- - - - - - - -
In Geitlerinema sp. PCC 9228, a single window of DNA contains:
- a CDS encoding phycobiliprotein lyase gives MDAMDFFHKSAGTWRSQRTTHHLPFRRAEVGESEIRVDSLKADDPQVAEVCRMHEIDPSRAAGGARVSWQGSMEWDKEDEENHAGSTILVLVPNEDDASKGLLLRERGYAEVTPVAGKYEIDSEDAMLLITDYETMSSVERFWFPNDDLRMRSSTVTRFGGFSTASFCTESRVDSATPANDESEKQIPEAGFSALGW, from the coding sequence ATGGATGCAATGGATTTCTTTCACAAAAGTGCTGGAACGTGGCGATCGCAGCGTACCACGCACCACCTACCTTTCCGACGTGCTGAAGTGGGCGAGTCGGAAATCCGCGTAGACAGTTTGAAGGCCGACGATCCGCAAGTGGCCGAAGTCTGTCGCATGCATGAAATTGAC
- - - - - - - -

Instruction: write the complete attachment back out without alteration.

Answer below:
In Geitlerinema sp. PCC 9228, a single window of DNA contains:
- a CDS encoding phycobiliprotein lyase gives MDAMDFFHKSAGTWRSQRTTHHLPFRRAEVGESEIRVDSLKADDPQVAEVCRMHEIDPSRAAGGARVSWQGSMEWDKEDEENHAGSTILVLVPNEDDASKGLLLRERGYAEVTPVAGKYEIDSEDAMLLITDYETMSSVERFWFPNDDLRMRSSTVTRFGGFSTASFCTESRVDSATPANDESEKQIPEAGFSALGW, from the coding sequence ATGGATGCAATGGATTTCTTTCACAAAAGTGCTGGAACGTGGCGATCGCAGCGTACCACGCACCACCTACCTTTCCGACGTGCTGAAGTGGGCGAGTCGGAAATCCGCGTAGACAGTTTGAAGGCCGACGATCCGCAAGTGGCCGAAGTCTGTCGCATGCATGAAATTGAC